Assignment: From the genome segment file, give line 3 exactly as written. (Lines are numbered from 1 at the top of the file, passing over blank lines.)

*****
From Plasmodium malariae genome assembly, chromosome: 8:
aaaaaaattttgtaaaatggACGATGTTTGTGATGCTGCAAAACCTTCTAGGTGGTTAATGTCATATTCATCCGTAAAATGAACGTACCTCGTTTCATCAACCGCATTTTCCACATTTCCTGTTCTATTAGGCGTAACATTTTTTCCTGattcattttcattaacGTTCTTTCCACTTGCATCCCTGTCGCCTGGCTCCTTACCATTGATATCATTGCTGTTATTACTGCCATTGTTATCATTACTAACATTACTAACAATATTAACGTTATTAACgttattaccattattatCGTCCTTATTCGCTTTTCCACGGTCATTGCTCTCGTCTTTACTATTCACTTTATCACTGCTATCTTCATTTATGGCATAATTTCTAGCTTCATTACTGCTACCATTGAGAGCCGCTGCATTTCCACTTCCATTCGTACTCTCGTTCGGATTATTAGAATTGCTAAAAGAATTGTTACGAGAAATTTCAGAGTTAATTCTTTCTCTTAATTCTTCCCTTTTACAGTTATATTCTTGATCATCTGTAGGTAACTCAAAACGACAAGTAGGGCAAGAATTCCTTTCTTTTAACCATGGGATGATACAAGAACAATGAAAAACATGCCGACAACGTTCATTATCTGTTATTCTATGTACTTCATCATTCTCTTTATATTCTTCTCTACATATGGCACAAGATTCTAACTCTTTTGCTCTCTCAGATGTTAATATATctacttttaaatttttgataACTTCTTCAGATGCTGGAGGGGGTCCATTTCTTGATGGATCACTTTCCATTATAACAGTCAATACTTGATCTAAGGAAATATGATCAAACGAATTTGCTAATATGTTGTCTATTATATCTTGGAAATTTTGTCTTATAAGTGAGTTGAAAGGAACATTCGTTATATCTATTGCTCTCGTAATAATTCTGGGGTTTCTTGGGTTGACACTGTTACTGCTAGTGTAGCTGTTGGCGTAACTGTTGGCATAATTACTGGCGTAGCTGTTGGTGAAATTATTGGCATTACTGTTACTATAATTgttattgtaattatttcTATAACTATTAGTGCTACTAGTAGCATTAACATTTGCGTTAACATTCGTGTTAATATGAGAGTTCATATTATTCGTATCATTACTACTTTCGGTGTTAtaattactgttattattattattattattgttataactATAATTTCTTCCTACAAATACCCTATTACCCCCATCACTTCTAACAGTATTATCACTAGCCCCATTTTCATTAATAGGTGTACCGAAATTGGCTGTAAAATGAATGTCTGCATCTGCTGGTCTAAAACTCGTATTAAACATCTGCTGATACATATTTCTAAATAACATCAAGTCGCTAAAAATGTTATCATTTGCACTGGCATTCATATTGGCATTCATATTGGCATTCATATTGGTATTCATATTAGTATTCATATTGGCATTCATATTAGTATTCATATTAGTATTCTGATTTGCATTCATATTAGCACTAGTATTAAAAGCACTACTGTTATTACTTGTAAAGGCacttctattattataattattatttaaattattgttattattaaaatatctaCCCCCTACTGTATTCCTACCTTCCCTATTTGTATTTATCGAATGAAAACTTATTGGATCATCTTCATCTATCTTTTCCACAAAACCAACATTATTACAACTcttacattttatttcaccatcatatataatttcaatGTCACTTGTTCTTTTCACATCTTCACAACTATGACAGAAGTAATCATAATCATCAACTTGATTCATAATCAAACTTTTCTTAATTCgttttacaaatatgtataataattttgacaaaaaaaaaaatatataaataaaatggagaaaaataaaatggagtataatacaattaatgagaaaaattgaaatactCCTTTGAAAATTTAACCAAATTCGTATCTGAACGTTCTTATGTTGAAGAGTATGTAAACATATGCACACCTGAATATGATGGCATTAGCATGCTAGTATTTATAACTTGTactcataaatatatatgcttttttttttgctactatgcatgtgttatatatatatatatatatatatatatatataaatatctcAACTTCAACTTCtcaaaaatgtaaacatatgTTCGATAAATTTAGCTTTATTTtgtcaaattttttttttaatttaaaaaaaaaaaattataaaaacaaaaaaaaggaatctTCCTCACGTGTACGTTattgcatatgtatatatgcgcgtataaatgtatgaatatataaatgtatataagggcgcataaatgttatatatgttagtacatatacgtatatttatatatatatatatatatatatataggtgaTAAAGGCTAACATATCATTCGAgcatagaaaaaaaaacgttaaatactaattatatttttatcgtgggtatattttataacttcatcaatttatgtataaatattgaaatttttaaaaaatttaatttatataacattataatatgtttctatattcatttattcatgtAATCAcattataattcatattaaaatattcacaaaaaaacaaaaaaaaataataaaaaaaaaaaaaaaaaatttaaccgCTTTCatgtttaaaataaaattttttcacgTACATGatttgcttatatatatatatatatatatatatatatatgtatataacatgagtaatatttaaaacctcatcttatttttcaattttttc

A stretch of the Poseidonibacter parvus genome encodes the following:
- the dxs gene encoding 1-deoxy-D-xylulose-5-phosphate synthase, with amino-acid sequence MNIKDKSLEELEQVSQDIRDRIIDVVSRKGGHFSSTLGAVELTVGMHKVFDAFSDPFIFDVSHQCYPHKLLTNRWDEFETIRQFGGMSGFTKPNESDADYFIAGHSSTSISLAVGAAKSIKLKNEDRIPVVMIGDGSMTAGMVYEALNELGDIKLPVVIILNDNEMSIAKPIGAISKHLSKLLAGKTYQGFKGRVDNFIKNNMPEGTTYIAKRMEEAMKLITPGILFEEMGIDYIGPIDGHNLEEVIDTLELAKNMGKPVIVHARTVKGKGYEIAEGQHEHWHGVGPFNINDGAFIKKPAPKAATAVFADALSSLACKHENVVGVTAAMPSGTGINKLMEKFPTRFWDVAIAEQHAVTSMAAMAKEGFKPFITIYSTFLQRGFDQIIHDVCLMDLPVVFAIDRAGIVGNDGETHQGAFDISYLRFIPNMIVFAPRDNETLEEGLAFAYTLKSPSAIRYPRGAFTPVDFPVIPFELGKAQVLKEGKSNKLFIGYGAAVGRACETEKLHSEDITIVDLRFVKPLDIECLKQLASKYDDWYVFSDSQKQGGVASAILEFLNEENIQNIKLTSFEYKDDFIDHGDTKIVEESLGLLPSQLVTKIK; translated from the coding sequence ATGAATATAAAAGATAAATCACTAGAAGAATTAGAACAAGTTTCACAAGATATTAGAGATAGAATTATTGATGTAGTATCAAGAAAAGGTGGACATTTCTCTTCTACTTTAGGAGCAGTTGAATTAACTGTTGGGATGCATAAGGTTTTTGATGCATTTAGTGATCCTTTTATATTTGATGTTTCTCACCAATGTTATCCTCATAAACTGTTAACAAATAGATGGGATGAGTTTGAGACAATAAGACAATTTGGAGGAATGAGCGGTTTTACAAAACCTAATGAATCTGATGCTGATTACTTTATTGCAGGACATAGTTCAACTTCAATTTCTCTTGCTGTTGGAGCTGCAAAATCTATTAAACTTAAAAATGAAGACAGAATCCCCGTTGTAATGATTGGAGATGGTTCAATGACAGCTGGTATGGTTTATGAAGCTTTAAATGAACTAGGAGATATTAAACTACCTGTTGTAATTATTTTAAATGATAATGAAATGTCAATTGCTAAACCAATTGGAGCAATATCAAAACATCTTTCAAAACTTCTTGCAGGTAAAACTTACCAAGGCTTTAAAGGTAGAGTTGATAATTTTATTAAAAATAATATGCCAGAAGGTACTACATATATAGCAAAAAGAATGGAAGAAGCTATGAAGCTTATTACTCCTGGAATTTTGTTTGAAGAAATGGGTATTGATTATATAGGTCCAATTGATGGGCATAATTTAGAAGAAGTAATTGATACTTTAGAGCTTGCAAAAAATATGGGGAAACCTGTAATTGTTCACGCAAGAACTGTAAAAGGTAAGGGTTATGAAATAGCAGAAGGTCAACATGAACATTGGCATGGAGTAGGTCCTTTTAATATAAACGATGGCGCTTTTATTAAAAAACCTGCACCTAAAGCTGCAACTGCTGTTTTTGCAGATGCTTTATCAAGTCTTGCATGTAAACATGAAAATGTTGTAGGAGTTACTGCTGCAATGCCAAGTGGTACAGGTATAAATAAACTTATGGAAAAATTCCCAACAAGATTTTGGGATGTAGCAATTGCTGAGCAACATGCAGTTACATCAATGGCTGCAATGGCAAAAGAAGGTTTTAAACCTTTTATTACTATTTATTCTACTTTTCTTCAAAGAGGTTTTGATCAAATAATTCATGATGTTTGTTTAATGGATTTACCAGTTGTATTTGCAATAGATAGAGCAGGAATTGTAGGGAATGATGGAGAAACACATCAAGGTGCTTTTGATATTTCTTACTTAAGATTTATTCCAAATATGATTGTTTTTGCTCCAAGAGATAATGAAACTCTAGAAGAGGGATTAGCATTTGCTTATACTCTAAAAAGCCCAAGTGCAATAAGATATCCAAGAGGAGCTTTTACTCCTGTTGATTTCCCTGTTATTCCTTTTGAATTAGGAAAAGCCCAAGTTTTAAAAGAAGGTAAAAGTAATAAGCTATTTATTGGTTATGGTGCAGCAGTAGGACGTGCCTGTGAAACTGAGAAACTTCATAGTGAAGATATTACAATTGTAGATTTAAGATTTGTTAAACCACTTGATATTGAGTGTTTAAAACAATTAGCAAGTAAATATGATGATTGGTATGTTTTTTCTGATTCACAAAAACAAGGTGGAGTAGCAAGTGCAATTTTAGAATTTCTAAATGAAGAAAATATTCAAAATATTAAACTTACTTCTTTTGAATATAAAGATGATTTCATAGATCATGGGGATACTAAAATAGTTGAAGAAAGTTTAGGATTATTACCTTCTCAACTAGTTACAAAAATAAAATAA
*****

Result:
A stretch of the Poseidonibacter parvus genome encodes the following: